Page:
Even if unwholesome thoughts occasionally arise, one can dispel them immediately, just as quickly as a red-hot pan will turn to steam a few chance drops of water.
Technique No. 1: To expel the defiled thought with an exact opposite wholesome thought.
i. Sense Desires: The general remedy is meditation on impermanence, which knocks away the underlying clinging, the implicit false assumption being that objects clung to are stable and durable. The remedy for desire in the specific form of sense lust, the most potent antidote is the contemplation of the unattractive nature of the body.
ii. ill Will: The proper remedy is meditation on loving kindness, which banishes all traces of hatred and anger with the altruistic wish that all beings be well and happy.
iii. Dullness and Drowsiness: This calls for a special effort to arouse energy, which there are several suggested methods: visualization of a brilliant ball of light; getting up and doing a period of brisk walking meditation; reflecting on death; or simply making a firm determination to continue striving.
iv. Restlessness and Worry: These are most effectively countered by turning the mind to a simple object that tends to calm it down. The recommended method is mindfulness of breathing, attention to the in-and-out flow of the breath.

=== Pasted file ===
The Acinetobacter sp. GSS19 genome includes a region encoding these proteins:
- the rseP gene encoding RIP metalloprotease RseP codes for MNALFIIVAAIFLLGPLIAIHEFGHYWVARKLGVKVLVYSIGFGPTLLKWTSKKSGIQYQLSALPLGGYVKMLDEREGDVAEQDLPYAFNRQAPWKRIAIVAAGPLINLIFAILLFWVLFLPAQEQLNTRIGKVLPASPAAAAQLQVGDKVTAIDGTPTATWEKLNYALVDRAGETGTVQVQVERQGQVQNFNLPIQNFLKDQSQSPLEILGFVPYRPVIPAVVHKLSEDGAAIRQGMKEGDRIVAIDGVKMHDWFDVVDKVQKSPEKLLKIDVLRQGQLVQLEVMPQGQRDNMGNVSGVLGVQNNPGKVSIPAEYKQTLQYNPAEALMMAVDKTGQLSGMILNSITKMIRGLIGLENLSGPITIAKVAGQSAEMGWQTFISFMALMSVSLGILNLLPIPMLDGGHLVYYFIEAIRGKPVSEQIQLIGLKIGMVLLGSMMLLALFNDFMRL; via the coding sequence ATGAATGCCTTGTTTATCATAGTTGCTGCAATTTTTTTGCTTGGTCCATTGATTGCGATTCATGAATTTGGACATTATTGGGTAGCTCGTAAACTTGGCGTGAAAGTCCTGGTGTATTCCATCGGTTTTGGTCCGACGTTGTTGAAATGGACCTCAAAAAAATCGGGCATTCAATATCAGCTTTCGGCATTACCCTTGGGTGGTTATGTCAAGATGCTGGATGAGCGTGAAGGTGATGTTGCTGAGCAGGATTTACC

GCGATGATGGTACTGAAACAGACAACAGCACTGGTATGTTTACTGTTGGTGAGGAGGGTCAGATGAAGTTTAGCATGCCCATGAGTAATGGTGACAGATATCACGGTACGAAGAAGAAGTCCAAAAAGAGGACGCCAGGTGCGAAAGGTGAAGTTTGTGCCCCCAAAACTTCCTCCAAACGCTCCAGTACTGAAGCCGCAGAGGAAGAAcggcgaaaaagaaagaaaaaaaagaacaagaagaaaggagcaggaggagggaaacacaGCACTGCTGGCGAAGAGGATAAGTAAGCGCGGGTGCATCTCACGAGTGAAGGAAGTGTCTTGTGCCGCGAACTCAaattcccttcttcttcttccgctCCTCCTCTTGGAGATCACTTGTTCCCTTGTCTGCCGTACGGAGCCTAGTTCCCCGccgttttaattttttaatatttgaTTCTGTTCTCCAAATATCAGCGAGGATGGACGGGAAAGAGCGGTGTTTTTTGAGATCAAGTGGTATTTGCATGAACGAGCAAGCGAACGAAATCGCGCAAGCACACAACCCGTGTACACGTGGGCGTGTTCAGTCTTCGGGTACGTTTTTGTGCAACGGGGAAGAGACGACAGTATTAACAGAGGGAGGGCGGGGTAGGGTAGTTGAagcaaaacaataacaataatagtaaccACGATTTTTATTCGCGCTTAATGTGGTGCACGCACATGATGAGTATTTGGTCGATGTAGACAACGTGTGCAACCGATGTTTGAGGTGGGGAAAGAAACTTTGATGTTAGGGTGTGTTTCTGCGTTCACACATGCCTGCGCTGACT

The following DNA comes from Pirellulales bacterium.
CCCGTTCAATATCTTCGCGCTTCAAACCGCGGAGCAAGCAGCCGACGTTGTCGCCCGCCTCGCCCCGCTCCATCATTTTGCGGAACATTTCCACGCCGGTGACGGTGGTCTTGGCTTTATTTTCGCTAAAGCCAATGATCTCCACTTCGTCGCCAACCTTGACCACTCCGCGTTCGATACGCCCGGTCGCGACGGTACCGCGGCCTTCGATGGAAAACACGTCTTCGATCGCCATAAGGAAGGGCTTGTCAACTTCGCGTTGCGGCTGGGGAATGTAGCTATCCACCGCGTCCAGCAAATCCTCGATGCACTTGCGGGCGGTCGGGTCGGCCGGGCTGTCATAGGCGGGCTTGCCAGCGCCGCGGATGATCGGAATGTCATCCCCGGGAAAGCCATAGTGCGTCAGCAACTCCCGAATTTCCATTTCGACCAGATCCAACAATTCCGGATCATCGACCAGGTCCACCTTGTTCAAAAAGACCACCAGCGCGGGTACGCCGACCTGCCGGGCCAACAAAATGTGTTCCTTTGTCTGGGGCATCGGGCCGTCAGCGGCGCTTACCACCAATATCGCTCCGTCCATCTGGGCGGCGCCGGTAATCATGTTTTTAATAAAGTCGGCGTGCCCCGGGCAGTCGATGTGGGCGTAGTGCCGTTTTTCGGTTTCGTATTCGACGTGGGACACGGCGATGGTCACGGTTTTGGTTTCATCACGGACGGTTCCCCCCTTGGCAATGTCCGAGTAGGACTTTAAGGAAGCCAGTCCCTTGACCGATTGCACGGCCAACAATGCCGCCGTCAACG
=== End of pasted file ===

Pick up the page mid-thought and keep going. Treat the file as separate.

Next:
v. Doubt: The remedy is investigation. Ask questions and study the teachings until the obscure points become clear.
Technique No. 2: To reflect on the thought as vile and shameful.
Technique No. 3: Involves a deliberate diversion of attention. When an unwholesome thought arises and begs to be noticed, instead of indulging it, one simply shuts it out by redirecting one’s attention elsewhere.
Technique No. 4: This is the opposite approach, instead of turning away from the unwanted thought, one confronts it directly as an object, scrutinizes its features, and investigates its source. When this is done the thought quiets down and eventually disappears.
Technique No. 5: This last method, suppression, is to be used only as a last report. Suppression is vigorously restraining from the thought with the power of the will in the way a strong man might throw a weaker man to the ground and keep him pinned there with his weight.
Wholesome Mental States
Simultaneously with preventing and abandoning unwholesome states (defilements), we must also cultivate wholesome states of mind by encouraging and maintaining wholesome states.
A. Encouraging wholesome states that have not yet arisen
The main method to encourage new wholesome states is through mindfulness and insight. Mindfulness clears the ground for insight into the nature of things by bringing to light phenomena in the present moment, stripped of all subjective commentary, interpretations, and projections.
B. To maintain and perfect wholesome states already arisen
The last of the four right efforts aims at maintaining the arisen wholesome factors and bringing them to maturity. Called the endeavor to maintain, and it explained as the effort to keep firmly in the mind a favorable object of concentration that has arisen. The wholesome states are states of mind untainted by defilements.